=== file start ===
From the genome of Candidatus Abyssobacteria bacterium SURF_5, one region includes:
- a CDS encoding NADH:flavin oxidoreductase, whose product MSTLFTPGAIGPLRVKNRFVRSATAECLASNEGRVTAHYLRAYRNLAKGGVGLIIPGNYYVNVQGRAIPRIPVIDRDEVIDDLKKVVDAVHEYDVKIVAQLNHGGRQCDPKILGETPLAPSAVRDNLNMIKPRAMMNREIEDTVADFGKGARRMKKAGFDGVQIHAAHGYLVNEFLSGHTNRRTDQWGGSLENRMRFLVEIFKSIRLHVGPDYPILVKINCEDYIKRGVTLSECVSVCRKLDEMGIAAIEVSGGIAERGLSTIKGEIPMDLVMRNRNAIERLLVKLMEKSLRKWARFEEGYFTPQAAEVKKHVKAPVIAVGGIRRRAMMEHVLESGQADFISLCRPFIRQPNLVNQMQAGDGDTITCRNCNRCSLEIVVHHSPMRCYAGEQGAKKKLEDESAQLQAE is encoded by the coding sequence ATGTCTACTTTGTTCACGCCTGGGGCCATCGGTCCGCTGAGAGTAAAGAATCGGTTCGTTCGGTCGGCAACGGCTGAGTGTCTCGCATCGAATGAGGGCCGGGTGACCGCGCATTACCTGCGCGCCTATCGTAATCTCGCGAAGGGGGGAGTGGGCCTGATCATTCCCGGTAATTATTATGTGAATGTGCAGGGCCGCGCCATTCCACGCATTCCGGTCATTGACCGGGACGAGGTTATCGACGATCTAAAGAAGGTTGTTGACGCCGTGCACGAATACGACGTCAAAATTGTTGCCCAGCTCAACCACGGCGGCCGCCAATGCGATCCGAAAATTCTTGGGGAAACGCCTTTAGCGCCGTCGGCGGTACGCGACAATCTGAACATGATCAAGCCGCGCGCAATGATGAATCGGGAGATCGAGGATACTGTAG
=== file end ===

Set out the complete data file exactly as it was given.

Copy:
From the genome of Candidatus Abyssobacteria bacterium SURF_5, one region includes:
- a CDS encoding NADH:flavin oxidoreductase, whose product MSTLFTPGAIGPLRVKNRFVRSATAECLASNEGRVTAHYLRAYRNLAKGGVGLIIPGNYYVNVQGRAIPRIPVIDRDEVIDDLKKVVDAVHEYDVKIVAQLNHGGRQCDPKILGETPLAPSAVRDNLNMIKPRAMMNREIEDTVADFGKGARRMKKAGFDGVQIHAAHGYLVNEFLSGHTNRRTDQWGGSLENRMRFLVEIFKSIRLHVGPDYPILVKINCEDYIKRGVTLSECVSVCRKLDEMGIAAIEVSGGIAERGLSTIKGEIPMDLVMRNRNAIERLLVKLMEKSLRKWARFEEGYFTPQAAEVKKHVKAPVIAVGGIRRRAMMEHVLESGQADFISLCRPFIRQPNLVNQMQAGDGDTITCRNCNRCSLEIVVHHSPMRCYAGEQGAKKKLEDESAQLQAE is encoded by the coding sequence ATGTCTACTTTGTTCACGCCTGGGGCCATCGGTCCGCTGAGAGTAAAGAATCGGTTCGTTCGGTCGGCAACGGCTGAGTGTCTCGCATCGAATGAGGGCCGGGTGACCGCGCATTACCTGCGCGCCTATCGTAATCTCGCGAAGGGGGGAGTGGGCCTGATCATTCCCGGTAATTATTATGTGAATGTGCAGGGCCGCGCCATTCCACGCATTCCGGTCATTGACCGGGACGAGGTTATCGACGATCTAAAGAAGGTTGTTGACGCCGTGCACGAATACGACGTCAAAATTGTTGCCCAGCTCAACCACGGCGGCCGCCAATGCGATCCGAAAATTCTTGGGGAAACGCCTTTAGCGCCGTCGGCGGTACGCGACAATCTGAACATGATCAAGCCGCGCGCAATGATGAATCGGGAGATCGAGGATACTGTAG